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Zhang Xian shooting at a tiangou to protect his children clustered about him.

The tiangou (Chinese: 天狗; pinyin: tiāngǒu; Wade–Giles: t'ien1-kou3; literally: 'Heavenly Dog') is a legendary creature from China. The tiangou resembles a black dog or meteor, which is thought to eat the sun or moon during an eclipse.[clarification needed : See talk page.]

Tales explain that you must beat dogs and drive them away in order to ward off the tiangou. The heavenly dog would then spit out the sun or moon and flee back into the heavens, ending the eclipse.[citation needed]

Tiangou Eating the Moon[edit]

According to the legends, as an interpretation of a lunar eclipse, after Houyi shot down the 9 suns in the sky, he was awarded with a pill that is said to make you immortal by Wangmu Niang Niang. Before he could eat it, however, his wife, Chang Er ate it hoping that she could maintain her youth. Chang Er felt her body getting lighter and flew away. Seeing this, a black dog that Hou Yi was rearing went inside her room and licked the remains of the pill. He then chased after Chang Er, getting bigger and bigger. Chang Er, terrified, hid on the moon. The black dog ate the moon, along with Chang Er.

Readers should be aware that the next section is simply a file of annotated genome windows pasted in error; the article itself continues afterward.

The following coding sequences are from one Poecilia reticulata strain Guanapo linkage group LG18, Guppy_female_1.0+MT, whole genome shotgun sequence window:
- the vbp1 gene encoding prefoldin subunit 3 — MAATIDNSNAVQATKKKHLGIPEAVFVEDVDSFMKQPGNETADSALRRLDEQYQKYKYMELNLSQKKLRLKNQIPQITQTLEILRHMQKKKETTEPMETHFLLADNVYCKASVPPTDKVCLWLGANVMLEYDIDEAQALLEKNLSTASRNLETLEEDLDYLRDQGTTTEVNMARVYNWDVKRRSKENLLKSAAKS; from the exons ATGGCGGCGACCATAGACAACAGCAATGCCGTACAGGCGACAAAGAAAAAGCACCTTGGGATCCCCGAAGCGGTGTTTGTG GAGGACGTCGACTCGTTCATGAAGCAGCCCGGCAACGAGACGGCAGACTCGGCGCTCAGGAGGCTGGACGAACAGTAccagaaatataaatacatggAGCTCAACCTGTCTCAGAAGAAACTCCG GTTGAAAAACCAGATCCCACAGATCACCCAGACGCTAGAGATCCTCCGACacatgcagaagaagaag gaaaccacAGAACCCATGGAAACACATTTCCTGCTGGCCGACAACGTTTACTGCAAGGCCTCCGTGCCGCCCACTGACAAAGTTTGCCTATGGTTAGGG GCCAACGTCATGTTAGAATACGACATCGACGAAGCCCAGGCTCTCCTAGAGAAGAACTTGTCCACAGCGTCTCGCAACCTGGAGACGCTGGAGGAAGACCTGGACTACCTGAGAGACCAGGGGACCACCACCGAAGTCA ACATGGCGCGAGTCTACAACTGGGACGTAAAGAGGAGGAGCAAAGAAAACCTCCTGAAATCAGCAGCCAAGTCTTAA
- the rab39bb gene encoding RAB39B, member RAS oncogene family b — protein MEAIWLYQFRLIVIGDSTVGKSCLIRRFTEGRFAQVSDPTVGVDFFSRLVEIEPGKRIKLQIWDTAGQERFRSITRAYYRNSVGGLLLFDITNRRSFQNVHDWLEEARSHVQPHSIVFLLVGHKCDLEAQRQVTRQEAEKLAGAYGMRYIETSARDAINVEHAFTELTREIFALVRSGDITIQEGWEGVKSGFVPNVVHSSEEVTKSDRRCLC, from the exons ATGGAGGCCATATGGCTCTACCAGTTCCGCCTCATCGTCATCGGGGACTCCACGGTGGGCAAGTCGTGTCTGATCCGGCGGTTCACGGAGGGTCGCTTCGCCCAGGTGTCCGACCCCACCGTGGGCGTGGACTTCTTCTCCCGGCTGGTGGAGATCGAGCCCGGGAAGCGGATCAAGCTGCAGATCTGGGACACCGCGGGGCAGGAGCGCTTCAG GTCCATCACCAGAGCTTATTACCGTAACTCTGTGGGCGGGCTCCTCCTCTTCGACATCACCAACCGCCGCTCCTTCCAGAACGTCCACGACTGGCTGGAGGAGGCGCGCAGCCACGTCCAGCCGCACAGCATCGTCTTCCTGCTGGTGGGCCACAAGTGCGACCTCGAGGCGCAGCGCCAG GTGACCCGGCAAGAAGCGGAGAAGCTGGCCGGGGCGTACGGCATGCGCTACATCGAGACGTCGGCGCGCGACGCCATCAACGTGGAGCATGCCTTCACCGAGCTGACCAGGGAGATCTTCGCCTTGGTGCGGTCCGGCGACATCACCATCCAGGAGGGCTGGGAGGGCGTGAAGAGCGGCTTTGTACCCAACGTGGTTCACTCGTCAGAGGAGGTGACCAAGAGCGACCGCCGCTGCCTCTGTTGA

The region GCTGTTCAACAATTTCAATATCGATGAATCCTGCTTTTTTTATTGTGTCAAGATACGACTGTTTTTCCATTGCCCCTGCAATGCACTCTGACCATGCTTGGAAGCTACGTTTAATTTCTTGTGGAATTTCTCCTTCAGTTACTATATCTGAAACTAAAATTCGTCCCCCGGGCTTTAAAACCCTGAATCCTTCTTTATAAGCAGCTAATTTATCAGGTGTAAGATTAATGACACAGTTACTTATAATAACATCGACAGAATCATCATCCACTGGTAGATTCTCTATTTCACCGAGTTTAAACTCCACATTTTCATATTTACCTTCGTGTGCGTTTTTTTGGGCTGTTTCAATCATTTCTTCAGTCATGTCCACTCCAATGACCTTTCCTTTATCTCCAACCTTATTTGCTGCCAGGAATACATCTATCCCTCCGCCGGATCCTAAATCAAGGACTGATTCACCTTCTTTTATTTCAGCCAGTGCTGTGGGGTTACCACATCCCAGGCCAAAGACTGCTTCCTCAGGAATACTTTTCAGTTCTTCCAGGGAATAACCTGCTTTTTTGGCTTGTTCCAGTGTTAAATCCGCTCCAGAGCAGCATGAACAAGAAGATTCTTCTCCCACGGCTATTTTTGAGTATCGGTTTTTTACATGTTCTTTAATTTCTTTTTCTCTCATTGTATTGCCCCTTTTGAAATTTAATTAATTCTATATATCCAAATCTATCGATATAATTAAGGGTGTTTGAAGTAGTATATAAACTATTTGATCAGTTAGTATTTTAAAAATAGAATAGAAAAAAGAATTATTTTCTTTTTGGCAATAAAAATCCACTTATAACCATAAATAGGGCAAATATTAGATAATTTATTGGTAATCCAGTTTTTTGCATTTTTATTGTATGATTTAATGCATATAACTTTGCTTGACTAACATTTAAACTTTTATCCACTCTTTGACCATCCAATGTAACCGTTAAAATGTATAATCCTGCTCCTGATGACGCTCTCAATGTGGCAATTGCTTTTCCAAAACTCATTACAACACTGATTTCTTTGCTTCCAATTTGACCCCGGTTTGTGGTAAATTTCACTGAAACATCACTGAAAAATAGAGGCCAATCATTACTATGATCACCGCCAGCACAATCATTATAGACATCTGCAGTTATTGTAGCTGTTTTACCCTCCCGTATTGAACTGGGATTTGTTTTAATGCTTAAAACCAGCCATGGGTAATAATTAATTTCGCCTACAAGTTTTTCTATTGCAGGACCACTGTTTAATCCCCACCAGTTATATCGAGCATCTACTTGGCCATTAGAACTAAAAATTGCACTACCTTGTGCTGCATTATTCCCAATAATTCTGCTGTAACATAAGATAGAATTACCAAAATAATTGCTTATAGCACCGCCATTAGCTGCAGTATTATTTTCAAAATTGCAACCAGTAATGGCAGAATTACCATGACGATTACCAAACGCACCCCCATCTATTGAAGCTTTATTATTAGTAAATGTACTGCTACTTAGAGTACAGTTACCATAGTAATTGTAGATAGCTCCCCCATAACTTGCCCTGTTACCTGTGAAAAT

After knowing this, Wangmu Niang Niang captured the dog. She was surprised to see that the dog was actually Hou Yi's and assigned him to guard the gates of heavens, henceforth becoming Tiangou. The moon and Chang Er was spit back out, and Chang Er continued living on the moon.

Battle with Zhang Xian[edit]

Zhang Xian (Chinese: 張仙; pinyin: Zhāng Xiān) is the enemy of the tiangou. It is said that he protects his children from the dog god with his bow and arrows. He is often depicted aiming at the sky, waiting for the beast to appear.

He is the god of birth and the protector of male children. Many sought[when?] for him to give them male offspring and to protect their living sons.


The tengu of Japanese folklore was derived from the tiangou. The tengu is usually depicted as a bird, or man with a long nose and other bird-like characteristics, while the tiangou is a dog.

See also[edit]


  • de Visser, M. W. (1908). "The Tengu". Transactions of the Asiatic Society of Japan 34 (2): pp. 25-99. Z. P. Maruya & Co.